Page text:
Cash-strapped city councils might feel reluctant to take on such a service, which would require a significant investment of resources and could become a black hole in their budgets. There is also a challenge of how this could be coordinated across cities and whether one platform could accommodate the needs of different authorities while maintaining a user-friendly interface and keeping operating costs down.

Equally, we may doubt whether public control over the operator could be strong enough to ensure real democratic accountability. If mayoral elections are the primary means of holding platform operators to account, then this issue becomes bundled into larger questions of good governance and partisan preferences — leaving many with no realistic option of influencing policy or important questions of service delivery.

Put another way, the risk of such a system of municipal socialism is that capitalist bosses are replaced by unaccountable bureaucrats. This fear echoes problems associated with twentieth century top-down nationalization programs that failed to incorporate forms of grassroots democracy and meaningful control by service users.

Guild Socialism for the Digital Economy

One source of inspiration in this sense can be found in the writings of early twentieth-century socialist, G. D. H. Cole. Having joined the Fabian Society during his university years, Cole would become a critic of its top-down nationalization strategies and lack of support for workplace democracy. A libertarian socialist, he developed guild-socialist ideas in the 1910s and 1920s alongside other contributors such as S. G. Hobson and A. J. Penty.

In Guild Socialism Restated, Cole proposed that every important association should have its own democratic structures of governance to expand the capacity of individuals to exercise decision-making over the institutions that shaped the material conditions of their lives. For Cole:

“Society will be in health only if it is in the full sense democratic and self-governing, which implies not only that all the citizens should have a “right” to influence its policy if they so desire, but that the greatest possible opportunity should be afforded for every citizen actually to exercise this right.”

Cole’s central insight was that representatives in the political sphere could never adequately represent their electorate “as a whole” because it contained too many different complex social systems which required their own democratic structures. Representation for Cole should be “specific and functional” rather than “general and inclusive.”

Guild socialists envisioned a participatory socialist democracy in which multiple and overlapping producer, consumer, and municipal associations coordinated social life. The underlying idea was to extend democratic principles of citizen control and autonomy from a narrow political sphere of the state to broader social relations. Cole argued that the power and authority of the state should be drastically reduced to one small element in a larger social system of internally democratic associations led by active citizens.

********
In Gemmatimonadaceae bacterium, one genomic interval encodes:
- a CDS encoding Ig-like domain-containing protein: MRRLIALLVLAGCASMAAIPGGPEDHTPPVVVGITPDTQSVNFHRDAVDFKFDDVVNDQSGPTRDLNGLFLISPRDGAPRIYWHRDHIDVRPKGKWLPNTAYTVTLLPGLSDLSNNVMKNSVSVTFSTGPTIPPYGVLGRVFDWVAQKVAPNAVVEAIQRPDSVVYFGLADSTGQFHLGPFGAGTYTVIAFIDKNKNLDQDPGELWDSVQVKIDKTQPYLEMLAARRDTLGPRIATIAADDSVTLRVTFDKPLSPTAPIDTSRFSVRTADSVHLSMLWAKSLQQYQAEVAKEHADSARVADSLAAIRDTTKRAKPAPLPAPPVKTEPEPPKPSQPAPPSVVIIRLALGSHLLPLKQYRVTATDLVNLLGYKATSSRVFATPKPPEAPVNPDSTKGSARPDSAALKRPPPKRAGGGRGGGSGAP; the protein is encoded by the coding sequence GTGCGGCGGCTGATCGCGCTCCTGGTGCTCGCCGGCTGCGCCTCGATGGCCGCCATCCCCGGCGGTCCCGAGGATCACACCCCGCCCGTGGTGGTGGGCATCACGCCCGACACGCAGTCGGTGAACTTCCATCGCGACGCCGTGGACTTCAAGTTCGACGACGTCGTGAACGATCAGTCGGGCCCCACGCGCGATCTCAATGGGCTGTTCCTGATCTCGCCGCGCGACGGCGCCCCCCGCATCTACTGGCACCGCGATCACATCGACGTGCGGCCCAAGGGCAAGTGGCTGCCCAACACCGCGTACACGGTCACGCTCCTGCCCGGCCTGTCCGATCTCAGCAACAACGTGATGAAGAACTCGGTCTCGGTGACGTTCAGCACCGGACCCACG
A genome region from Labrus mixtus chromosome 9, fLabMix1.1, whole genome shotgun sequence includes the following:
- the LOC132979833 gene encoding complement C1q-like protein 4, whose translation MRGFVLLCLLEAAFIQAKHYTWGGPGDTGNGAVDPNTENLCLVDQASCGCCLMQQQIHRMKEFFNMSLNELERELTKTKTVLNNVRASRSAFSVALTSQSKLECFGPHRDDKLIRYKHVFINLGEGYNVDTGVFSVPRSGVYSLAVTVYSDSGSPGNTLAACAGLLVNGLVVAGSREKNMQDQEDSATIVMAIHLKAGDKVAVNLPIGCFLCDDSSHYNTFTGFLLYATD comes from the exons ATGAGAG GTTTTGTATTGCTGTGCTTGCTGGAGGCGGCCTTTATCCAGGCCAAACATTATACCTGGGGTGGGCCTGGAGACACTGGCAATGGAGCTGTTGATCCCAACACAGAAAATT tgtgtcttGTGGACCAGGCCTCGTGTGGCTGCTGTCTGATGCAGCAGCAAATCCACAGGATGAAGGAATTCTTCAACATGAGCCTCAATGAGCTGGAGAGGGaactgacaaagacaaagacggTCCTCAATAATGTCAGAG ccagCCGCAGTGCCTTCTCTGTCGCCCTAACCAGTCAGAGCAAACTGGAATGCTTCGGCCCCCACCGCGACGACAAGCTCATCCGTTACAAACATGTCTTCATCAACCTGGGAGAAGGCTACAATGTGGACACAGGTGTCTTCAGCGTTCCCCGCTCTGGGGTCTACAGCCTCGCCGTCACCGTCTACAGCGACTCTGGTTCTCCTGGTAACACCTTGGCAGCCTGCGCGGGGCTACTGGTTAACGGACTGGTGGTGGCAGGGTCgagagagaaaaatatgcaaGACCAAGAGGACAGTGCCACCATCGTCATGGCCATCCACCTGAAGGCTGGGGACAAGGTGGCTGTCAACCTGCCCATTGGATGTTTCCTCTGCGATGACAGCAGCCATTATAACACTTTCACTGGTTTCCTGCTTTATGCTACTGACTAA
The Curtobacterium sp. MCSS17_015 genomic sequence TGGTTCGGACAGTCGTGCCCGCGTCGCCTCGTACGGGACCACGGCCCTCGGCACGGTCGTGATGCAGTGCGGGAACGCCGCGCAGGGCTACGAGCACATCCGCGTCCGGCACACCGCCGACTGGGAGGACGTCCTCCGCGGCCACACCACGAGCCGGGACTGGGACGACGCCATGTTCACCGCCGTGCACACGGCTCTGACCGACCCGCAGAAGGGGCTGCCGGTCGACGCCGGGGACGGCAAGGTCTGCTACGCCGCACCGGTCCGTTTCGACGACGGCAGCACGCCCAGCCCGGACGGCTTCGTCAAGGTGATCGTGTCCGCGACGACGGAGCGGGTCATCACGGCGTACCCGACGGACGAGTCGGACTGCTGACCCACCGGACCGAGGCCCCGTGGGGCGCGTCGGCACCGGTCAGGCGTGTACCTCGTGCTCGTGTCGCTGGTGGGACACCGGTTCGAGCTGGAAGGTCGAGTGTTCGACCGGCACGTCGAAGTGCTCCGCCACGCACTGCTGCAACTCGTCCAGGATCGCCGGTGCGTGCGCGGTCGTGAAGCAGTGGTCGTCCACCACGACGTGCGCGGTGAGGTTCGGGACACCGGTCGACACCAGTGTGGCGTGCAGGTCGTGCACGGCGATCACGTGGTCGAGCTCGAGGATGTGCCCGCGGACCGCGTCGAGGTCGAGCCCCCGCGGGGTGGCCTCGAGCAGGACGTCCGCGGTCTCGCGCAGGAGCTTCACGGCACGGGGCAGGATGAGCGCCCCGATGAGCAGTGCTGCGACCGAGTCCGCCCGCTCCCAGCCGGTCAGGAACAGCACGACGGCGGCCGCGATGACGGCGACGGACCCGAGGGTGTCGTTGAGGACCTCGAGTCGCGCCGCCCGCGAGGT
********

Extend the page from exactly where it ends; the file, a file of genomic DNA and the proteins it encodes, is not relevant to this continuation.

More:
These plans were viewed as an alternative to the limitations of syndicalism in which only worker/producers were given ownership and control over firms, and state nationalization in which control passed to unelected bureaucrats. Guild socialists argued for a system in which the community would have ownership over productive assets, but different functional systems would be democratically managed by those most affected by the organization.

In the case of housing, one can imagine that short-term rentals would be managed as part of a broader housing organization which balanced the needs of different members of the community. The priority would be to ensure that everyone had access to secure and affordable long-term housing, while allowing for flexibility in renting out rooms for vacation rentals.

The organization itself would be internally democratic and enable different stakeholders to have input into the design and management of the service. These principles do not provide a complete blueprint for a new platform, but they do help to show how new democratic models of ownership and governance represent a step forward and a victory of democracy over private power.

We don’t just need new apps — we must also develop the culture and infrastructure of a cooperative society, meaning democratic controls over investment and finance, new legal structures and environmentally sustainable practices. Cooperatives are one part of the solution, not an alternative to participation in other struggles. Developing a cooperative economy is best conceived as one aspect of a broader shift of wealth and power towards workers, which can only be achieved through class struggle. Worker cooperatives and municipal socialist arrangements are practical examples of an alternative ownership model that can offer inspiration for further struggle and political organizing.

The fantasy of the sharing economy has been shattered. But we need to champion fairer alternatives that can replace the extractive models of Big Tech. We don’t just want better pay and conditions for workers in the gig economy. We must push for a fundamental restructure of the ownership and governance of these firms, creating new democratically controlled alternatives.